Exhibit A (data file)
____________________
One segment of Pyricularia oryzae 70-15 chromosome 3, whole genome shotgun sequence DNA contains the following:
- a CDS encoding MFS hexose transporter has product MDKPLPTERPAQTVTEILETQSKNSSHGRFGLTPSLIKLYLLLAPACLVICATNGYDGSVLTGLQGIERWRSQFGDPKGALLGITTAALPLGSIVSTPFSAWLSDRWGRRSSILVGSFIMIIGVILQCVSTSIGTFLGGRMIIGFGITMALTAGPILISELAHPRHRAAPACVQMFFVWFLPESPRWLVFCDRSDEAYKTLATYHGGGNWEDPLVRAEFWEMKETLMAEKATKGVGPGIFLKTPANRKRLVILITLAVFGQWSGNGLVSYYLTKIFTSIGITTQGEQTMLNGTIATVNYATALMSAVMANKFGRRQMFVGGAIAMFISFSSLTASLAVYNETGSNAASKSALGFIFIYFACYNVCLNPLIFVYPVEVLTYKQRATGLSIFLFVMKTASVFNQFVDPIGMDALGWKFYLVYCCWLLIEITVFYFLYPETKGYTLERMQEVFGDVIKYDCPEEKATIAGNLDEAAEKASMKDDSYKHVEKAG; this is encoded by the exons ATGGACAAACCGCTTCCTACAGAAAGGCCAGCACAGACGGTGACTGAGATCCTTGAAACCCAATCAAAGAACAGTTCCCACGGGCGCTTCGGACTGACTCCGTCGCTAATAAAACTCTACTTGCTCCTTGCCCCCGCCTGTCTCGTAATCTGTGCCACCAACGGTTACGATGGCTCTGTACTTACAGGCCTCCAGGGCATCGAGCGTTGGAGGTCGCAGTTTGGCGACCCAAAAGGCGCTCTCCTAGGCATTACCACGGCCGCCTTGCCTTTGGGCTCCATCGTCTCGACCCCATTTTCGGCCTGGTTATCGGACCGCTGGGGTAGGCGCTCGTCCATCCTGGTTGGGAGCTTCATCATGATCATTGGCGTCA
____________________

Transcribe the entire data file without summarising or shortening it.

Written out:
One segment of Pyricularia oryzae 70-15 chromosome 3, whole genome shotgun sequence DNA contains the following:
- a CDS encoding MFS hexose transporter has product MDKPLPTERPAQTVTEILETQSKNSSHGRFGLTPSLIKLYLLLAPACLVICATNGYDGSVLTGLQGIERWRSQFGDPKGALLGITTAALPLGSIVSTPFSAWLSDRWGRRSSILVGSFIMIIGVILQCVSTSIGTFLGGRMIIGFGITMALTAGPILISELAHPRHRAAPACVQMFFVWFLPESPRWLVFCDRSDEAYKTLATYHGGGNWEDPLVRAEFWEMKETLMAEKATKGVGPGIFLKTPANRKRLVILITLAVFGQWSGNGLVSYYLTKIFTSIGITTQGEQTMLNGTIATVNYATALMSAVMANKFGRRQMFVGGAIAMFISFSSLTASLAVYNETGSNAASKSALGFIFIYFACYNVCLNPLIFVYPVEVLTYKQRATGLSIFLFVMKTASVFNQFVDPIGMDALGWKFYLVYCCWLLIEITVFYFLYPETKGYTLERMQEVFGDVIKYDCPEEKATIAGNLDEAAEKASMKDDSYKHVEKAG; this is encoded by the exons ATGGACAAACCGCTTCCTACAGAAAGGCCAGCACAGACGGTGACTGAGATCCTTGAAACCCAATCAAAGAACAGTTCCCACGGGCGCTTCGGACTGACTCCGTCGCTAATAAAACTCTACTTGCTCCTTGCCCCCGCCTGTCTCGTAATCTGTGCCACCAACGGTTACGATGGCTCTGTACTTACAGGCCTCCAGGGCATCGAGCGTTGGAGGTCGCAGTTTGGCGACCCAAAAGGCGCTCTCCTAGGCATTACCACGGCCGCCTTGCCTTTGGGCTCCATCGTCTCGACCCCATTTTCGGCCTGGTTATCGGACCGCTGGGGTAGGCGCTCGTCCATCCTGGTTGGGAGCTTCATCATGATCATTGGCGTCA